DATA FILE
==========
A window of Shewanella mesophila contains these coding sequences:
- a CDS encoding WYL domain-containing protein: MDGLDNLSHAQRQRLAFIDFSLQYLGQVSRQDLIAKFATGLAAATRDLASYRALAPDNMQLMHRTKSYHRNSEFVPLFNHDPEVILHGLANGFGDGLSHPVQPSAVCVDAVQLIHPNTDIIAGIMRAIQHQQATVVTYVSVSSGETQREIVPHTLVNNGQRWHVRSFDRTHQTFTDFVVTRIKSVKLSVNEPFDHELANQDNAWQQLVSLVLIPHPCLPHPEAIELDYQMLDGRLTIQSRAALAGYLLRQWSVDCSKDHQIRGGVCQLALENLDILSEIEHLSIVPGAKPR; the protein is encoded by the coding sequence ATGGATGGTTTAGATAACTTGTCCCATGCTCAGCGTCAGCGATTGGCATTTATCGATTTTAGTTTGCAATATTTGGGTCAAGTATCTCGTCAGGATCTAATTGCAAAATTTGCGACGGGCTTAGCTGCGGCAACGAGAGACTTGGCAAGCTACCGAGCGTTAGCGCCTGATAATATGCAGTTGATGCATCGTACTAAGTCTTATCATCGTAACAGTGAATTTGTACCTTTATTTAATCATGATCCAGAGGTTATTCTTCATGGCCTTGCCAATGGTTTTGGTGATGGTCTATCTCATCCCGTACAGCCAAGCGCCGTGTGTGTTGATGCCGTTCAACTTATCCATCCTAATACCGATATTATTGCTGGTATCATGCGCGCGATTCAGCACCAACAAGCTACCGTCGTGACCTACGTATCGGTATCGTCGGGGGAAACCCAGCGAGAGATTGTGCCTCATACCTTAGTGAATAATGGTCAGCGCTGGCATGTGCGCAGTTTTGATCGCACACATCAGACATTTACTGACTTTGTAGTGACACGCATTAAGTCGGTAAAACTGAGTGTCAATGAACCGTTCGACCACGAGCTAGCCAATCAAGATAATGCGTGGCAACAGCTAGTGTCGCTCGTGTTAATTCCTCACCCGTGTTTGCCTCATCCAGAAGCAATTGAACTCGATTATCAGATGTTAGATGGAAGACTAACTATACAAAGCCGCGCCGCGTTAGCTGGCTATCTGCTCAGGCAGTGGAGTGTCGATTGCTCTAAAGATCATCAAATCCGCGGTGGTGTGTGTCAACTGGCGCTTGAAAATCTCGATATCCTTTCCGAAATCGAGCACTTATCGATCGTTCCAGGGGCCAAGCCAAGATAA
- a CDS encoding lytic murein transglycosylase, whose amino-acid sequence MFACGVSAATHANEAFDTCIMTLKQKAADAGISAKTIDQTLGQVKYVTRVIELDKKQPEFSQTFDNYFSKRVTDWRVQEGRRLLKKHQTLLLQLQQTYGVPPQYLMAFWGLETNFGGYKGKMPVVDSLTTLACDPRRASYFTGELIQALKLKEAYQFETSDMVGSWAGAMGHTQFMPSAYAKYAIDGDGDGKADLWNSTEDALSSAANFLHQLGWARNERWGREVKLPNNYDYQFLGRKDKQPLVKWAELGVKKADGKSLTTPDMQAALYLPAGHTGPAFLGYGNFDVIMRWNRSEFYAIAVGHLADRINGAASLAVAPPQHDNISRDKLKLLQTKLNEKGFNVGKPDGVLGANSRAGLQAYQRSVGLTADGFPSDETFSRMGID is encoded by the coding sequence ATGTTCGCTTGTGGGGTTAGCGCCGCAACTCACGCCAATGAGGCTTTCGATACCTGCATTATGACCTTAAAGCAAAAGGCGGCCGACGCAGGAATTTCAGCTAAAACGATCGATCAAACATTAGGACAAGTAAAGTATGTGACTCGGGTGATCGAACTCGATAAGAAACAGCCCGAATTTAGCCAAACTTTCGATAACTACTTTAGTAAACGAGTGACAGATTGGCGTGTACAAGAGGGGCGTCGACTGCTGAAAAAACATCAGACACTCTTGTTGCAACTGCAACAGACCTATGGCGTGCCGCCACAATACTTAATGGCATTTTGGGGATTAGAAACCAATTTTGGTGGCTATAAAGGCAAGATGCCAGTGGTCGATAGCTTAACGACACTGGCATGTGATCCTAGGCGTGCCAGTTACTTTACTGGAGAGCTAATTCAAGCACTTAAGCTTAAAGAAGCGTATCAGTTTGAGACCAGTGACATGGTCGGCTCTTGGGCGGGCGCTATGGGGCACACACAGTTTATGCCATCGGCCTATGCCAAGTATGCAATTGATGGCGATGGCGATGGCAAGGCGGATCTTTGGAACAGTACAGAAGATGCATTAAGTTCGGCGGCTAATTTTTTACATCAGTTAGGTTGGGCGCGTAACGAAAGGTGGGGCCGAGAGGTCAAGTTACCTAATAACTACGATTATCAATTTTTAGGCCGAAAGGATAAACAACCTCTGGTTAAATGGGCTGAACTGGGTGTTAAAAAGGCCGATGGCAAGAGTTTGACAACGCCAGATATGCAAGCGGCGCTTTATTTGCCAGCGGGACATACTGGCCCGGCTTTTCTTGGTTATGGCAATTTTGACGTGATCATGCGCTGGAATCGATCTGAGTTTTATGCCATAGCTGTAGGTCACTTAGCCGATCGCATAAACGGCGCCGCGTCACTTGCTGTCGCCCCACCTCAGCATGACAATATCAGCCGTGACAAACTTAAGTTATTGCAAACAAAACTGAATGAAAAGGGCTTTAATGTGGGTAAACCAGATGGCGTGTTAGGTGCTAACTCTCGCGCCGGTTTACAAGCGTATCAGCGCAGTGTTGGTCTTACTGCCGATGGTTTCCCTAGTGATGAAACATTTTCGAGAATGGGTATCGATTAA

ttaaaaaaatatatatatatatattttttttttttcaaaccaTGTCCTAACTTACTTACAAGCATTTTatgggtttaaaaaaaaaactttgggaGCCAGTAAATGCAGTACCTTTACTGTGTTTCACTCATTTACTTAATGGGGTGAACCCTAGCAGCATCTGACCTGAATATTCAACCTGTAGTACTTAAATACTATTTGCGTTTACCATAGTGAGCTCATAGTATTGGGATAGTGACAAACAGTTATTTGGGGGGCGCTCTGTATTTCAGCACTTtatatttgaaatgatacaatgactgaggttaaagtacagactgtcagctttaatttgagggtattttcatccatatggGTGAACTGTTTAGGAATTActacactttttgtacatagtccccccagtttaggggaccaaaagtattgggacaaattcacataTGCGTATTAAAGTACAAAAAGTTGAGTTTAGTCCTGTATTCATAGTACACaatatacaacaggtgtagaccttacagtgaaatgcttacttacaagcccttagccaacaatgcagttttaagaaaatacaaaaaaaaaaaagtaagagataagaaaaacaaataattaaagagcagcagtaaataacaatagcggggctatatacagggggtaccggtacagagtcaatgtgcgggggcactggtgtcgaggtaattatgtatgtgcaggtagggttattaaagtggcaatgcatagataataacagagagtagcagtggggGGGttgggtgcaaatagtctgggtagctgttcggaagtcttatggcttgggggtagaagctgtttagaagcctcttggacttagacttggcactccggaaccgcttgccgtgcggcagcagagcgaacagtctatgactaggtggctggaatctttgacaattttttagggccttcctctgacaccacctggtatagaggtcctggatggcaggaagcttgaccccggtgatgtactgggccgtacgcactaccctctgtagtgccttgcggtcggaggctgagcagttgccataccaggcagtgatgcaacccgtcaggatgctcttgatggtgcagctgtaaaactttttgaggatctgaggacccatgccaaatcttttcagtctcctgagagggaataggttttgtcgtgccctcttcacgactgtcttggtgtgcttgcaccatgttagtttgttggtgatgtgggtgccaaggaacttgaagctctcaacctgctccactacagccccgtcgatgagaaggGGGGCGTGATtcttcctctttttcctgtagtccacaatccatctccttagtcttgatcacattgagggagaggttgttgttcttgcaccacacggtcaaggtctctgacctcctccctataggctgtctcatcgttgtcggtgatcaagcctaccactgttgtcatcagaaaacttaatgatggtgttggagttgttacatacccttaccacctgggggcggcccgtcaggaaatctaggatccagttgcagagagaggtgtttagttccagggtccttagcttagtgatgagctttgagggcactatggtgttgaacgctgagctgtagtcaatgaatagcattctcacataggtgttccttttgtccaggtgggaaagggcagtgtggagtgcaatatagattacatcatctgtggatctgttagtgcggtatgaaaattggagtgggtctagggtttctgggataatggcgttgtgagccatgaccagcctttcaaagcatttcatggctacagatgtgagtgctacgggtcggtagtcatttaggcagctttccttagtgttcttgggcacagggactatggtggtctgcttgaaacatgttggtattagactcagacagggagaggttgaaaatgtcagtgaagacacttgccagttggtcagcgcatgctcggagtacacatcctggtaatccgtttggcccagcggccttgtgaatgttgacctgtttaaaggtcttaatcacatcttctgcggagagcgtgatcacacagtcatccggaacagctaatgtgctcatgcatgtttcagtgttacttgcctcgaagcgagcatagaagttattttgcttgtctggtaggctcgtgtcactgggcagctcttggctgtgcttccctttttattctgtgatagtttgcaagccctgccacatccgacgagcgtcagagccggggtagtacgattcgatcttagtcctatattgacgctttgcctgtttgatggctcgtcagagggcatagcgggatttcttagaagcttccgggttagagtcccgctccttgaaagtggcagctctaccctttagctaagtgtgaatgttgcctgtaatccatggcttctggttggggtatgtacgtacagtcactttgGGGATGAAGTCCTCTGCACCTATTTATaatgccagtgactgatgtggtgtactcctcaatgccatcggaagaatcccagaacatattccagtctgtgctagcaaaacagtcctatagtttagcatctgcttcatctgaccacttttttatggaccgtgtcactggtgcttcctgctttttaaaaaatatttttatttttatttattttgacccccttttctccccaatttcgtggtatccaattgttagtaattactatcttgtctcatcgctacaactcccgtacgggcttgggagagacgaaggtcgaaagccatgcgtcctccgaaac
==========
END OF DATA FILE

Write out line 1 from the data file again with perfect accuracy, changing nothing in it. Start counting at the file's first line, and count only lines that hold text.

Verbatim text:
A window of Shewanella mesophila contains these coding sequences: